Construction Begins on New Las Vegas Strip Pedestrian Bridge
LAS VEGAS, NV – This week, work has begun on the construction of a new pedestrian bridge over the famed Las Vegas strip, a project that city officials say will help to deal with the increased foot traffic that has been drummed up with increased tourism over recent years.
A groundbreaking ceremony was held this week, which was attended by local city officials and representatives, signaling the official kick-off of work on the elevated crosswalk.
The bridge, which is expected to take approximately nine months to complete from start-to-finish, is expected to officially open in July of 2019; it will span the Las Vegas Strip between the Showcase Mall and Park MGM casino hotel at Park Avenue.
The reason for the bridge, according to Clark County Commissioner Jim Gibson, is that the area regularly has over 11,000 pedestrians at any given time, and the new bridge will afford them a way to more safely traverse the traffic-heavy boulevard.
Currently, there are 16 pedestrian bridges on the Las Vegas Strip, with the original two first built in the mid-1990’s where Las Vegas Boulevard South and Tropicana Avenue intersect; the last bridge was constructed and opened in 2012 at the intersection of Las Vegas Boulevard and Harmon Avenue.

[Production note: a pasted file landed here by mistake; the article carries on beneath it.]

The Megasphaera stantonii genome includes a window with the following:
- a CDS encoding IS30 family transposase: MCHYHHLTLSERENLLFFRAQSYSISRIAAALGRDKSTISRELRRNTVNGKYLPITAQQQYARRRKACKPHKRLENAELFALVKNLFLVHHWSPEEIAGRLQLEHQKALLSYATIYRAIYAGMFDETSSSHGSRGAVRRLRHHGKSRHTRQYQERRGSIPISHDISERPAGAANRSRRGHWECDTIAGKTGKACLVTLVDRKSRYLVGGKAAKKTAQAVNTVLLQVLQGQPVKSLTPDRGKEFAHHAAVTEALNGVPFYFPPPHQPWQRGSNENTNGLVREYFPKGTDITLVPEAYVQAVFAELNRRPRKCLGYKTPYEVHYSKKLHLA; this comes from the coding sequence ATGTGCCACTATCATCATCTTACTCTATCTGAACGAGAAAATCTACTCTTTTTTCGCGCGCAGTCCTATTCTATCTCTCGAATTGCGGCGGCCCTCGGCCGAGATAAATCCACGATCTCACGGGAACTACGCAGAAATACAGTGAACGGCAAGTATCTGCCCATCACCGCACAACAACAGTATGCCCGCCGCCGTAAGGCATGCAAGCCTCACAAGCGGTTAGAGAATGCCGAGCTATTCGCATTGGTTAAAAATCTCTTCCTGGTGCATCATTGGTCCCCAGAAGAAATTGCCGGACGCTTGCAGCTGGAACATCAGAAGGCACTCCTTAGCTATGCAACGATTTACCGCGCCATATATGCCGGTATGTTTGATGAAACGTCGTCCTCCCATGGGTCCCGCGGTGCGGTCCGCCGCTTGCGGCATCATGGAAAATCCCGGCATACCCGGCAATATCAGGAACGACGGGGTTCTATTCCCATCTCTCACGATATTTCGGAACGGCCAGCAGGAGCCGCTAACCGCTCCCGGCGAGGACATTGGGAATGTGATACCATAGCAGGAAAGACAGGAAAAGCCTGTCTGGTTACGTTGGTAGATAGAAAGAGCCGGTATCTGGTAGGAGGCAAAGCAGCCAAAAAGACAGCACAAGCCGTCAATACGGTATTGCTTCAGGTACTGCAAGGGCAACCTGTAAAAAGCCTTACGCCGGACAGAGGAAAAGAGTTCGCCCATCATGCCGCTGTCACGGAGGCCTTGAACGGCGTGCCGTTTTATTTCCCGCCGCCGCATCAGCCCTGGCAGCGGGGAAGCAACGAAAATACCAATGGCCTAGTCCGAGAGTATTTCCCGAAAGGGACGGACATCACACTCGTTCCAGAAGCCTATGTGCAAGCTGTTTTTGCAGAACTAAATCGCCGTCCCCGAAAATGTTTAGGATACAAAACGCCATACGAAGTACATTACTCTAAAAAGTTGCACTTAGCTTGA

Local residents have been expressing their approval of the new addition to the Boulevard, with many expressing frustration at the difficulty of crossing the busy roadway in a timely fashion. The new pedestrian bridge, many say, is a welcome addition, although more are needed to truly address the problem.
In addition to creating smoother and faster access for pedestrians to cross the busy Boulevard, reports indicate that the new pedestrian bridge should also assist with traffic congestion as well. With the difficulty in crossing the street on the Las Vegas Strip, many pedestrians tend to jaywalk or dodge traffic to get across, often tying up traffic in the process. In addition, intersections often get congested as well, with pedestrians continuing to cross even after traffic lights have turned red.
No lane closures are expected on the Las Vegas Strip during construction; restrictions may occur at points, however.
Funding for the construction of the new pedestrian bridge comes from Las Vegas’ hotel room tax, with the city taking approximately one percent off the top for the project; in addition, the tax also funded a series of sturdy, short, vertical posts installed along the Las Vegas Strip that contribute to pedestrian safety.
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